On Monday, scholar, translator and author Mikhail Gasparov died in Moscow at 70
Consider this: If you want to read a brief introduction to an edition of, say, Virgil, Catullus or Marina Tsvetayeva, you'll be flooded with kindergarten-style stories, postmodern or feminist theories, or fictionalized biographies swarming with errors. Gasparov, however, wrote dozens of such texts, and these are the best samples of modern Russian prose, with the bonus of immeasurable knowledge and crystalline clarity of thought. There was nothing astonishingly original in them; Gasparov reiterated this often. He was just a very clear thinker. That's why he ran circles around anyone else writing about literature -- and not just in Russia.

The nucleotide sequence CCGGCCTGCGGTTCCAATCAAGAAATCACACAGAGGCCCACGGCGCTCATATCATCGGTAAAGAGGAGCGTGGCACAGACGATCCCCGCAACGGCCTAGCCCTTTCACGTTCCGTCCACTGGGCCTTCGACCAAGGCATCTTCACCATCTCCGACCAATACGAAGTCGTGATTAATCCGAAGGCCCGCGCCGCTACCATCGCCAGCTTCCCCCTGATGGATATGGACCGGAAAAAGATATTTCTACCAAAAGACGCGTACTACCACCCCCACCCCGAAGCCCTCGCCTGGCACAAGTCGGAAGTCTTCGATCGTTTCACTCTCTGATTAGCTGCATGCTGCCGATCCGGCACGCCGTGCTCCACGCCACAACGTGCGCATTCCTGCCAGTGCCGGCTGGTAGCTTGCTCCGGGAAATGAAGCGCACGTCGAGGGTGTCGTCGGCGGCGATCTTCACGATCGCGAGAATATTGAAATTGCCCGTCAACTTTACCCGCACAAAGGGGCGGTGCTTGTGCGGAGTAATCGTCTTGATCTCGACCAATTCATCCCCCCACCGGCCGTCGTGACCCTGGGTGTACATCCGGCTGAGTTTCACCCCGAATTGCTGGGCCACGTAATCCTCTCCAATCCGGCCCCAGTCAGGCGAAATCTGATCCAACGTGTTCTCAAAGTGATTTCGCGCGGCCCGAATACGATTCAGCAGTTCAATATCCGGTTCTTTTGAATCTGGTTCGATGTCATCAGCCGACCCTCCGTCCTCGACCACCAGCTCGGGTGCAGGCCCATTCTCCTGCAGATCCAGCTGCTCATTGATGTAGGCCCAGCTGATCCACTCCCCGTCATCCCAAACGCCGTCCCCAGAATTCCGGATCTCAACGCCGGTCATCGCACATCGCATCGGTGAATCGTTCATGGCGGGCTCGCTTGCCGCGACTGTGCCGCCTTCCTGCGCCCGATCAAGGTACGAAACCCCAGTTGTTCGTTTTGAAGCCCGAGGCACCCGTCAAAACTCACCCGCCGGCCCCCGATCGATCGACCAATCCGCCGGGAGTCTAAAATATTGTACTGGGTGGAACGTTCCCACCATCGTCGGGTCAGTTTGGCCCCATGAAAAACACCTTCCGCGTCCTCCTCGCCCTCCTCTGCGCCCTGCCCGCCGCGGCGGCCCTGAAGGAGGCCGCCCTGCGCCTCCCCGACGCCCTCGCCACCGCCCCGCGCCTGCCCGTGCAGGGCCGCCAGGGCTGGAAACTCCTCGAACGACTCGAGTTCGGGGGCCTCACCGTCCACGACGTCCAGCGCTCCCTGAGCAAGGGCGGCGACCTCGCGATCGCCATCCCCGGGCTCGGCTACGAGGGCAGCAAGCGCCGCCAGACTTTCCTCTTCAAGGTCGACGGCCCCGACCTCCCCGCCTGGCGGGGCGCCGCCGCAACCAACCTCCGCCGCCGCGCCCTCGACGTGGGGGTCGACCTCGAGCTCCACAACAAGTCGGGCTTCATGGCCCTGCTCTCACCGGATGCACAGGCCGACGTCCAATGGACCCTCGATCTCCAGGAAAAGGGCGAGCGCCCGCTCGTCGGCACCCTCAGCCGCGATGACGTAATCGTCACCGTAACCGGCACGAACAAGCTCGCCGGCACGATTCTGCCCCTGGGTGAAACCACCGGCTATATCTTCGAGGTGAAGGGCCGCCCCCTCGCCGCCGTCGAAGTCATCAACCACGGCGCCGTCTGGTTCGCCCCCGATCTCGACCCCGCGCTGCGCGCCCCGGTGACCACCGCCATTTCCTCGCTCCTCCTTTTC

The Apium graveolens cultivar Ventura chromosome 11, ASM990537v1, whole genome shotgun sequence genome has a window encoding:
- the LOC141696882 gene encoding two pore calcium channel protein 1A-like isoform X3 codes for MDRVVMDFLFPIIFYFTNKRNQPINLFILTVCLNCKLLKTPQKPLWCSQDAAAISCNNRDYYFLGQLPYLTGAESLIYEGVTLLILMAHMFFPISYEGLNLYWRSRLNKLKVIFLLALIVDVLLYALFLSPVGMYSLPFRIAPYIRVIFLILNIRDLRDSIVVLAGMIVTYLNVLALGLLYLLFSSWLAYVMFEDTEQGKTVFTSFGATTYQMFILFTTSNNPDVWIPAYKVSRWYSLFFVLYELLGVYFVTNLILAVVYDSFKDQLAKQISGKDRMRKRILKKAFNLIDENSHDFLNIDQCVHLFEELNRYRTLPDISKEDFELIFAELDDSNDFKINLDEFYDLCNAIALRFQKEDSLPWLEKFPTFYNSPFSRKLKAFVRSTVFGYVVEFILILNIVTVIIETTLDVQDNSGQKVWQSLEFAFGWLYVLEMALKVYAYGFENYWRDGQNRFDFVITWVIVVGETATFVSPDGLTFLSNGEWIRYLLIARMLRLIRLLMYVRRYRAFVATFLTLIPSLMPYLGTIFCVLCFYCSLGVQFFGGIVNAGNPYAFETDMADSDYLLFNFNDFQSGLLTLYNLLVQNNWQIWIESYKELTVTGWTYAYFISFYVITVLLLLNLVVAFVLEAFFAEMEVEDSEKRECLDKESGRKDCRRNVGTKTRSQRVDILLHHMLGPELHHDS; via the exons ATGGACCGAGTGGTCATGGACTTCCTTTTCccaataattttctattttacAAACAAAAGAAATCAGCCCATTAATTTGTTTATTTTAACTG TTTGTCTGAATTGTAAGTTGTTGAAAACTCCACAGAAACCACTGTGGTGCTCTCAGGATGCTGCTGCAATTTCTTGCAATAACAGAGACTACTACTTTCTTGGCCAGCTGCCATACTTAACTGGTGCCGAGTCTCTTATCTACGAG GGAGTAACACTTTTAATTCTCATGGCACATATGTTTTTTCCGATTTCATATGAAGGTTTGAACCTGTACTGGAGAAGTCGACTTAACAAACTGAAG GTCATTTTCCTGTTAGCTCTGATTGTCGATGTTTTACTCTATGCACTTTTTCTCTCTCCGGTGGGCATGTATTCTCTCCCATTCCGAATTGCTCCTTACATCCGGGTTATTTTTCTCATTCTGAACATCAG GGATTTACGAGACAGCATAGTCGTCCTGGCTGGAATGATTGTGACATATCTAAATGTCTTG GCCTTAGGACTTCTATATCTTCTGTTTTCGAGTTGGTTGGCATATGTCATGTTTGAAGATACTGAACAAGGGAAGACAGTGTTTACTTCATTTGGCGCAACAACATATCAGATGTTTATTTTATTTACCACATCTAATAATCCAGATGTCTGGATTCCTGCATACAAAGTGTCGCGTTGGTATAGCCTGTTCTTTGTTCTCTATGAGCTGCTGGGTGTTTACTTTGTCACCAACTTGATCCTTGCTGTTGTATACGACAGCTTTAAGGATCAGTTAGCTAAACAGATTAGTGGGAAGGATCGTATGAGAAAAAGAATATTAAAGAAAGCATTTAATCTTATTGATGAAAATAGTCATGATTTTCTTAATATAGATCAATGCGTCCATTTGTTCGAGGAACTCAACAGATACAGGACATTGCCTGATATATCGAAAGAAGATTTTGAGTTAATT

Recent years saw Gasparov's first forays into nonscholarly writing. "Amazing Greece" (Zanimatelnaya Gretsiya) was a broad introduction to classical culture that combined academic precision with narrative brio and humor; to my knowledge, no other book of this kind in any language comes remotely close. "Notes and Fragments" (Zapisi i Vypiski) was a collection of thoughts, memories, interviews and letters that was duly noticed and even won a prestigious literary award, but by no means got the attention it deserved. This book established Gasparov not just as the best thinker in Russia today -- that much had been evident for some time -- but as the best writer too.